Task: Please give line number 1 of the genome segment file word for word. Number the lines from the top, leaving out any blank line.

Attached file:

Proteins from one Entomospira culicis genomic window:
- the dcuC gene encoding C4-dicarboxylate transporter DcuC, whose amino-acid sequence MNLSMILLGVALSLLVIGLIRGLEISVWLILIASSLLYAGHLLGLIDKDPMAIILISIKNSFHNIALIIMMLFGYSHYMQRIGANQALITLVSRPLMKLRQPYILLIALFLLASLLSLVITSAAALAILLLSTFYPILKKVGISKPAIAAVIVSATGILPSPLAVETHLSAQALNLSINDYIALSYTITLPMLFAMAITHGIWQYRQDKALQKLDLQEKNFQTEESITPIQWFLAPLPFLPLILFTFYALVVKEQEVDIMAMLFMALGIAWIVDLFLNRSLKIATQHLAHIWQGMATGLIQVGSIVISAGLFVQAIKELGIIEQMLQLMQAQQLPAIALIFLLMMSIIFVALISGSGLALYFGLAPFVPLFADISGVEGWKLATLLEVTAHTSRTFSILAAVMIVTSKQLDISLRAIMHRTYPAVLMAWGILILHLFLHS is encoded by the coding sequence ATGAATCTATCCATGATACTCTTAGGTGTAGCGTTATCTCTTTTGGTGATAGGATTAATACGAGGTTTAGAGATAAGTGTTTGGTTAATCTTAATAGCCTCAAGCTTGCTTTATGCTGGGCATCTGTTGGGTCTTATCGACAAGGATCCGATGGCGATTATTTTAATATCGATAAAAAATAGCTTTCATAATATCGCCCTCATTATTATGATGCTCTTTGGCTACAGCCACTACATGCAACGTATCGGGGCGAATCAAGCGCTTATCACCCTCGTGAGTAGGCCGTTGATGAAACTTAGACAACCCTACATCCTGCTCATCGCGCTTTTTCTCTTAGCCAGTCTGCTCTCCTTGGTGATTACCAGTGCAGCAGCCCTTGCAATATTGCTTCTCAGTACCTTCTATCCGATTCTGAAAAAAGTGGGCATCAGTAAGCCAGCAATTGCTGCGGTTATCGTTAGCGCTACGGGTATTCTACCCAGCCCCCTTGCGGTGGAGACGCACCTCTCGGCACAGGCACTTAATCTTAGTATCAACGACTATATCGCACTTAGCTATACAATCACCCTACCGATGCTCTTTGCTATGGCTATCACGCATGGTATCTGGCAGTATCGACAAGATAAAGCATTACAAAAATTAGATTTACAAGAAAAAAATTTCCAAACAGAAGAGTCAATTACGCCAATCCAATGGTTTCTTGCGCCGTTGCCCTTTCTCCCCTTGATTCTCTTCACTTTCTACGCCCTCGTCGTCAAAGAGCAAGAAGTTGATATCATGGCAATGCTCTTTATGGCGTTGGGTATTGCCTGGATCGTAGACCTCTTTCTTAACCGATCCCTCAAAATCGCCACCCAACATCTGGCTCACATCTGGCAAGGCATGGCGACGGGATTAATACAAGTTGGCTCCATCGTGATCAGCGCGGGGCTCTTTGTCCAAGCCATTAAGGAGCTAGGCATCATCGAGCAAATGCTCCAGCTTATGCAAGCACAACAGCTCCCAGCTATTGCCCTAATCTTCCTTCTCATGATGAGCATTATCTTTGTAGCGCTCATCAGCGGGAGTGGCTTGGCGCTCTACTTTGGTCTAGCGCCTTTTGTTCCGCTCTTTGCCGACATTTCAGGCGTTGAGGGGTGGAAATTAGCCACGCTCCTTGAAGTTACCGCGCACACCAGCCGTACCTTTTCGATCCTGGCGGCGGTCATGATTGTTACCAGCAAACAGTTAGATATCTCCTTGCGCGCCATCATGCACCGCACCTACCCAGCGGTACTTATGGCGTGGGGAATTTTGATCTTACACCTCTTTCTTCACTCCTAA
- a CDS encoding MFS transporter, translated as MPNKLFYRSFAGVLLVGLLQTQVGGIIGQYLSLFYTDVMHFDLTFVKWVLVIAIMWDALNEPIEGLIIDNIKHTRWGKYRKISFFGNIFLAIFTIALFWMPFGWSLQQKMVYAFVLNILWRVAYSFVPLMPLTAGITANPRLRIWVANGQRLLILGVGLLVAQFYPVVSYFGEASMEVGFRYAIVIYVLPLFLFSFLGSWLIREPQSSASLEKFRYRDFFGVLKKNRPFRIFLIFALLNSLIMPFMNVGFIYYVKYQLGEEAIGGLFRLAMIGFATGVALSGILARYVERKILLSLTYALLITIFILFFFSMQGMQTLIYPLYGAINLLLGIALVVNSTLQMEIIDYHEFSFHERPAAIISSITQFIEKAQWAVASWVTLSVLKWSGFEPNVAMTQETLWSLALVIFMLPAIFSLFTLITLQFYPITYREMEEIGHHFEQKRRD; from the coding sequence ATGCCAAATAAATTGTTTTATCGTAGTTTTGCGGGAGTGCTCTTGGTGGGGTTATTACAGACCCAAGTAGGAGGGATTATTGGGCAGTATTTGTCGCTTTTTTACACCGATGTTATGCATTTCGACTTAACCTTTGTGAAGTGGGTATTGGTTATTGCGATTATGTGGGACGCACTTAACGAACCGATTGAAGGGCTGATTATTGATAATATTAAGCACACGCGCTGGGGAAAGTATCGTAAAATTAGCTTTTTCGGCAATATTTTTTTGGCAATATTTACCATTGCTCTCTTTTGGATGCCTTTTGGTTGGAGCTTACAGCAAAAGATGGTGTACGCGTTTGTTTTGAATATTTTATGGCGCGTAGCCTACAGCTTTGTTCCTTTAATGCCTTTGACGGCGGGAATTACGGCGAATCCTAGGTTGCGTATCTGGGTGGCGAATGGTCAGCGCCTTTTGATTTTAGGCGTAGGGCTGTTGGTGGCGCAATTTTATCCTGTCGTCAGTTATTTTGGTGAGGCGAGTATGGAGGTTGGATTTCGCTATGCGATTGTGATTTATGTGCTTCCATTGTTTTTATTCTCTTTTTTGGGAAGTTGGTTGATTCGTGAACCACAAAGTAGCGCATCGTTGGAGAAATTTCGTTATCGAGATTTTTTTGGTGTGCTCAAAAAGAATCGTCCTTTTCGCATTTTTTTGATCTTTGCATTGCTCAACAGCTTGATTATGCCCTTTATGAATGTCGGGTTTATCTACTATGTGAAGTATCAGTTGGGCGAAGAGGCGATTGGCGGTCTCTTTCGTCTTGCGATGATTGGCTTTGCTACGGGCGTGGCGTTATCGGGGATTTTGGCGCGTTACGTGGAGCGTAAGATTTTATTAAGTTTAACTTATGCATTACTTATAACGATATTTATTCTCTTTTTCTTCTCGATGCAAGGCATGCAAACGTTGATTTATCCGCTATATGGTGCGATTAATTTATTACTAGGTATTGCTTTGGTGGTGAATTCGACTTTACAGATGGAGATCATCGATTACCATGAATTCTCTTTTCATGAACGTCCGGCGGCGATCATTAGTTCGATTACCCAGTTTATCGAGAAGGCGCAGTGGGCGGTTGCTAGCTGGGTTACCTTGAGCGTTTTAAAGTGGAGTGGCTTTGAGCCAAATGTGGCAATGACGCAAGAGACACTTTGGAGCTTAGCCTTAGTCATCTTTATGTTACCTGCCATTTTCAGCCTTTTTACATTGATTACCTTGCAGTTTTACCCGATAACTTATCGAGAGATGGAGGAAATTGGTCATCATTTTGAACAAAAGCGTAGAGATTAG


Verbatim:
Proteins from one Entomospira culicis genomic window: